A fairly common situation separated or divorced parents will have to face at some point in any shared parenting plan is consenting to have your child(ren) travel to a foreign jurisdiction. It is easy to imagine the following; your ex-partner and/or joint guardian of your child(ren) tells you he/she is wanting to take the child(ren) on a vacation for a few weeks to an exotic destination overseas. He/she has already purchased the plane tickets and paid for the hotel and resort. They come to you and provide a full itinerary including such things as; travel dates, airlines, stop-overs, rental agreements for any vehicles, hotel/resort info. including room number(s), has purchased extended health coverage, and lets you know of all appropriate contact persons in case of emergency. All they ask is that you agree to sign the child’s passport renewal documents and provide them with a short signed letter stating that you, the joint-guardian, agree they may take the child(ren) on vacation as planned. Fast forward two weeks; you’re waiting at the airport to meet the child(ren) as their arrival coincides with the start of your week of Parenting Time. They never arrive. Instant panic.
Apart from the obvious; contacting the airline, following up on the information provided in the itinerary that was given to you, calling the police and waiting to file a report ~ what else should you be looking at? As a lawyer who deals with international mobility cases, one of the factors I advise clients to consider is whether or not the country being travelled to is a signatory to the Hague Convention on the Civil Aspects of International Child Abduction, or ‘Hague Abduction Convention’. This document is a multilateral treaty developed by the Hague Conference on Private International Law (HCCH) that provides an expeditious method to return a child internationally abducted by a parent from one member country to another. Another consideration is the type of law practiced in the foreign jurisdiction at play. For example, countries who are members of the Commonwealth of Nations tend to practice a similar law to what we have in Canada and typically any high court(s) decisions here can be argued as part of any submissions or applications there as well. We can do that because this is most often a jurisdiction that follows what is known as the ‘common law’ standard. However, there are plenty of foreign jurisdictions where the ‘common law’ does not apply, One example I dealt with recently was where Sharia law was the prevailing standard. In such cases, vastly difference considerations come into play such as, cultural and gender norms and standards. In other cases, the pervasiveness of corruption and its influence on the function of administrative bodies is something which can’t be ignored.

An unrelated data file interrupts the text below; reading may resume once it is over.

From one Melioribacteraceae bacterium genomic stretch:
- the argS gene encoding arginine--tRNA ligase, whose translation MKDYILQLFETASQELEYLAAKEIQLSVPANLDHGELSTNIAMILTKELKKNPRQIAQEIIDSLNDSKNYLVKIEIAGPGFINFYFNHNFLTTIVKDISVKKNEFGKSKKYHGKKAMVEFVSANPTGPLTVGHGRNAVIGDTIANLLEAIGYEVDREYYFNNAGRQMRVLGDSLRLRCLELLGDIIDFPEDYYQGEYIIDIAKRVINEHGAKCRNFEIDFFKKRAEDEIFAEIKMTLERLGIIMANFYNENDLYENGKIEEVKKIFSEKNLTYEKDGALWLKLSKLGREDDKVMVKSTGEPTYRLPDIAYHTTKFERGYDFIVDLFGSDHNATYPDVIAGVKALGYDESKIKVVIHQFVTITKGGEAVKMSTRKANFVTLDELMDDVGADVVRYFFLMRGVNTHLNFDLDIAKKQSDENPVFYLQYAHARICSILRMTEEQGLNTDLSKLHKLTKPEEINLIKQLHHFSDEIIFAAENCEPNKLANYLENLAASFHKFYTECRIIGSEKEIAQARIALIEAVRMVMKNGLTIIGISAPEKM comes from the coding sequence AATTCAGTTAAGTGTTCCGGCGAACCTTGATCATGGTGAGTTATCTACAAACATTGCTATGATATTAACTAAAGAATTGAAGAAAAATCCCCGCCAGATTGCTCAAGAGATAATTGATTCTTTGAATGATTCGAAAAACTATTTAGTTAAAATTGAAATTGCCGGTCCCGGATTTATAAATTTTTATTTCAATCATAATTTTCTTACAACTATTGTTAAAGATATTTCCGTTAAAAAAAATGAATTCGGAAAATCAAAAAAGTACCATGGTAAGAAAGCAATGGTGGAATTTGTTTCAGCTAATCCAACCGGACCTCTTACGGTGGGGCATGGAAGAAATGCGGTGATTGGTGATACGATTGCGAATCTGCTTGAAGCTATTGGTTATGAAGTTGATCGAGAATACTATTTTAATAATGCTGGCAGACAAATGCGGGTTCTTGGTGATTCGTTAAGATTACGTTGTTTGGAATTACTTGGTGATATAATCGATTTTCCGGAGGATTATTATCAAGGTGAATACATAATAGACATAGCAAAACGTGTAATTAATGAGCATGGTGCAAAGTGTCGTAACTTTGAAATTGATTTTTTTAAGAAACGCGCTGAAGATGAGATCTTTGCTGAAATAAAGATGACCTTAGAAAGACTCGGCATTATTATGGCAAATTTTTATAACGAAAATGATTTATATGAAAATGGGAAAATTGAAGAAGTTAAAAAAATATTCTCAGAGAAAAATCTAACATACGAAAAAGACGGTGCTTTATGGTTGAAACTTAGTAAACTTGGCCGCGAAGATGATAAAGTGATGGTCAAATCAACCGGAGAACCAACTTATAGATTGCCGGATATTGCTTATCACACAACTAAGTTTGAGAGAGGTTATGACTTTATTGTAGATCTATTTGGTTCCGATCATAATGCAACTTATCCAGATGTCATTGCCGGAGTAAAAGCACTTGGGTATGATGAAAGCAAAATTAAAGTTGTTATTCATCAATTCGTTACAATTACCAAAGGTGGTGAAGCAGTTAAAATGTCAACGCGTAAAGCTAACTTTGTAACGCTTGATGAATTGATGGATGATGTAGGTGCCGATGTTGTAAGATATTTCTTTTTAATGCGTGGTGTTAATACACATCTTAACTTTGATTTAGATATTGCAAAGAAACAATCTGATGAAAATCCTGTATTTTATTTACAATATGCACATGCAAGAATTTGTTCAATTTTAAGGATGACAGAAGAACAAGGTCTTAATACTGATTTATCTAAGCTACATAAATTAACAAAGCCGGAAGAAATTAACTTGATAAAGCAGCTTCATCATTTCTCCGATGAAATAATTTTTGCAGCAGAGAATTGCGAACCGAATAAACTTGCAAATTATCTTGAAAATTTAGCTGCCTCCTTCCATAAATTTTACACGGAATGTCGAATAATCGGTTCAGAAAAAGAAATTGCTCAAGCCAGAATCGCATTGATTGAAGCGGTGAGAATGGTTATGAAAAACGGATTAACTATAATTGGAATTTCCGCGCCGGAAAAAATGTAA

So the next time you’re asked by the ex-partner or joint guardian of your child(ren) to consent to a passport application and/or to provide a consent letter for travel abroad, make sure you contact one of our lawyers at Hart Legal to know exactly what you are agreeing to first. Remember, even the most innocent looking of request could dramatically change your life and that of your child(ren) forever.